If Sino-German relations cross your radar screen as a topic of significance, then it is certainly worth your time to read JustRecently’s link-rich roundup of the recent state visit to China by German Chancellor Angela Merkel. I would only add to his comprehensive rush of sources that this Spiegel investigative piece on alleged espionage by China in Germany got quite a bit of play in the month before the visit, including a front-page piece in the Frankfurter Allegemeine Zeitung on June 21. Fortunately for the PRC’s trade representatives and diplomats, Germans seemed to be much more engrossed in the World Cup at the time. But the idea of “economic espionage” (which is admittedly not something I understand a great deal about) has the potential to grab a hold of certain sections of German public opinion which are engaged in the China trade.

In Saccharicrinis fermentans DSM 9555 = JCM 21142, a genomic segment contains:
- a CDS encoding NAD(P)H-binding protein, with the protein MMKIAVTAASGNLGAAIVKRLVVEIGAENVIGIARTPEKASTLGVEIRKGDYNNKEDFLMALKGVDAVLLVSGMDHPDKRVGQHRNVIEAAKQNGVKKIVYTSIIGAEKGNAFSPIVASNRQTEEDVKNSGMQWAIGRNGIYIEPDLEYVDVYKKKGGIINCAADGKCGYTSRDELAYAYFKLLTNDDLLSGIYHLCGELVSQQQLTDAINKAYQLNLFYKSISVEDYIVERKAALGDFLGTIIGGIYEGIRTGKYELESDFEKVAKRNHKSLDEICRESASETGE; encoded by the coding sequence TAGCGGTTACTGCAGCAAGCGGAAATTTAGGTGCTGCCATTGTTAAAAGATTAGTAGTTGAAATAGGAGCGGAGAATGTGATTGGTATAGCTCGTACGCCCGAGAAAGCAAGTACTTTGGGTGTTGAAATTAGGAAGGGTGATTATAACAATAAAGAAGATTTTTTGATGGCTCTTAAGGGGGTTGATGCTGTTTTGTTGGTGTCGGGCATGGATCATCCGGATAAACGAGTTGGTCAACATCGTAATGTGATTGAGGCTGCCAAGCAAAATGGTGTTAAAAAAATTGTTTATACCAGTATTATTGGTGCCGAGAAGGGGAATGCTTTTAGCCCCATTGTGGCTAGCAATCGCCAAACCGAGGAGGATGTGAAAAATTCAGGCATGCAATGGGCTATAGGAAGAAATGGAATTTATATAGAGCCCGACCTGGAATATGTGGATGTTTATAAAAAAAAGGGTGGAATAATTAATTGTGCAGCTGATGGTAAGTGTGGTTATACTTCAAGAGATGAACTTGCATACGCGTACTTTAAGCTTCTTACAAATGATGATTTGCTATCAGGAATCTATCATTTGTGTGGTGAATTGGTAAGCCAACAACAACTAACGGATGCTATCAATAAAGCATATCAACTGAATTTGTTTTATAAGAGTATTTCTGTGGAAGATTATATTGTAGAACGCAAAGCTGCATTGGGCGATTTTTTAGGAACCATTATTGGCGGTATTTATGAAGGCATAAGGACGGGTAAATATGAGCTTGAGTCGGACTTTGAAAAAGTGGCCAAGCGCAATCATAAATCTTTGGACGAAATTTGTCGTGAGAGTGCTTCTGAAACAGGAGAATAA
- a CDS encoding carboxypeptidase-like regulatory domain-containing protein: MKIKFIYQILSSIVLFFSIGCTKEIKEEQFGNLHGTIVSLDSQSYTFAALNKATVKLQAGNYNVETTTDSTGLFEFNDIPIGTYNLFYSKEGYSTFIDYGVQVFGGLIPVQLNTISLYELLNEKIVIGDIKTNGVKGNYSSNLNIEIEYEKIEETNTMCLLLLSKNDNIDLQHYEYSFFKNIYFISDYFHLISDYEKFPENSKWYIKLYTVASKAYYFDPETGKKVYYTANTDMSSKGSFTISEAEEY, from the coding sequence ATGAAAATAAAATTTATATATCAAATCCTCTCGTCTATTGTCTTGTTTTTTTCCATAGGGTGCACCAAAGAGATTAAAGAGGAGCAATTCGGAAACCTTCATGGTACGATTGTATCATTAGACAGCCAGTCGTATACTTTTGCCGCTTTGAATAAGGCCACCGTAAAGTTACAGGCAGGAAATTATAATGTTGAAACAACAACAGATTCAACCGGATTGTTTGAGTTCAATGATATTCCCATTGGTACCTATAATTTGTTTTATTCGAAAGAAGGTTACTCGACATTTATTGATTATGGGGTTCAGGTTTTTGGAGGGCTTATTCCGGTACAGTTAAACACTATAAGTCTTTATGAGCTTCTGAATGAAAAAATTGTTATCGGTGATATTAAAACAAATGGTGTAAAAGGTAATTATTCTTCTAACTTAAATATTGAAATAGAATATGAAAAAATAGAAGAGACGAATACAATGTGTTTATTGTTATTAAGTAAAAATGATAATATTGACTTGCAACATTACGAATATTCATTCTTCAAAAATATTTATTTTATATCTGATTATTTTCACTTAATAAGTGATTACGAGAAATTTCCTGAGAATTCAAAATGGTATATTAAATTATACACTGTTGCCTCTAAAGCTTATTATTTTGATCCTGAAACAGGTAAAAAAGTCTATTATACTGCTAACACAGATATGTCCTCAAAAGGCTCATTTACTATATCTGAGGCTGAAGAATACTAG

Incidentally, along the lines of adding even a small grain of value to the discussion, I went to the Chinese Embassy in (old East) Berlin earlier this month and was impressed (but not surprised) at the number of bilingual copies (English-Chinese) they had about the March 2008 events in Tibet as well as of the 2009 report on Human Rights in the USA. The People’s Daily overseas addition was, of course, still wrapped in plastic.